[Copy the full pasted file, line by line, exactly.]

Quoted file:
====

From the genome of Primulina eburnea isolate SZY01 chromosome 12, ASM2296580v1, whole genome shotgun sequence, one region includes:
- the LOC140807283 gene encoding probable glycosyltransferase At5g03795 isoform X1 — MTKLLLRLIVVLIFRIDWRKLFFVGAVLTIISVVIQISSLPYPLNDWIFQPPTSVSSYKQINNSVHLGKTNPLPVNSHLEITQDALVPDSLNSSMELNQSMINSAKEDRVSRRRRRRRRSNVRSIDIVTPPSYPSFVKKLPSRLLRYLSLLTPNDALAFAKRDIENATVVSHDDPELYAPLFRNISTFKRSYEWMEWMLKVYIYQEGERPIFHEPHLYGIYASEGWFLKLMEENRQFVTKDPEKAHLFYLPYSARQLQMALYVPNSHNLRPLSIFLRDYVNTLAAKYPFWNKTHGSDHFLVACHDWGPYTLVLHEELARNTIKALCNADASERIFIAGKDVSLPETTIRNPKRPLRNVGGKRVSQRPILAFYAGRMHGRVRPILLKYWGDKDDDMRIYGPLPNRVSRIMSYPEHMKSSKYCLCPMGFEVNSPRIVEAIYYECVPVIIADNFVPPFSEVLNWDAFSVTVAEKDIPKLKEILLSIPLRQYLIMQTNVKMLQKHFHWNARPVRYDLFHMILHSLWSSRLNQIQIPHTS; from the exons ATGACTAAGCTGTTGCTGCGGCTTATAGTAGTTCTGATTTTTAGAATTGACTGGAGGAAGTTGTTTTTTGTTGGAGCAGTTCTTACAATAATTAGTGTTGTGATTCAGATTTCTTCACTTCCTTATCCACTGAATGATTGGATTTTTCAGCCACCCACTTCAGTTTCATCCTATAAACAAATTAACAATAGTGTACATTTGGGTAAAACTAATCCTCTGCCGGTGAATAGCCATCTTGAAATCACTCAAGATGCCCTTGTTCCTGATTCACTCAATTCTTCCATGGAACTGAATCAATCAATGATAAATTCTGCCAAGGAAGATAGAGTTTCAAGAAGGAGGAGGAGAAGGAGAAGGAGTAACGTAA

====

From the genome of Primulina eburnea isolate SZY01 chromosome 12, ASM2296580v1, whole genome shotgun sequence, one region includes:
- the LOC140807283 gene encoding probable glycosyltransferase At5g03795 isoform X1 — MTKLLLRLIVVLIFRIDWRKLFFVGAVLTIISVVIQISSLPYPLNDWIFQPPTSVSSYKQINNSVHLGKTNPLPVNSHLEITQDALVPDSLNSSMELNQSMINSAKEDRVSRRRRRRRRSNVRSIDIVTPPSYPSFVKKLPSRLLRYLSLLTPNDALAFAKRDIENATVVSHDDPELYAPLFRNISTFKRSYEWMEWMLKVYIYQEGERPIFHEPHLYGIYASEGWFLKLMEENRQFVTKDPEKAHLFYLPYSARQLQMALYVPNSHNLRPLSIFLRDYVNTLAAKYPFWNKTHGSDHFLVACHDWGPYTLVLHEELARNTIKALCNADASERIFIAGKDVSLPETTIRNPKRPLRNVGGKRVSQRPILAFYAGRMHGRVRPILLKYWGDKDDDMRIYGPLPNRVSRIMSYPEHMKSSKYCLCPMGFEVNSPRIVEAIYYECVPVIIADNFVPPFSEVLNWDAFSVTVAEKDIPKLKEILLSIPLRQYLIMQTNVKMLQKHFHWNARPVRYDLFHMILHSLWSSRLNQIQIPHTS; from the exons ATGACTAAGCTGTTGCTGCGGCTTATAGTAGTTCTGATTTTTAGAATTGACTGGAGGAAGTTGTTTTTTGTTGGAGCAGTTCTTACAATAATTAGTGTTGTGATTCAGATTTCTTCACTTCCTTATCCACTGAATGATTGGATTTTTCAGCCACCCACTTCAGTTTCATCCTATAAACAAATTAACAATAGTGTACATTTGGGTAAAACTAATCCTCTGCCGGTGAATAGCCATCTTGAAATCACTCAAGATGCCCTTGTTCCTGATTCACTCAATTCTTCCATGGAACTGAATCAATCAATGATAAATTCTGCCAAGGAAGATAGAGTTTCAAGAAGGAGGAGGAGAAGGAGAAGGAGTAACGTAA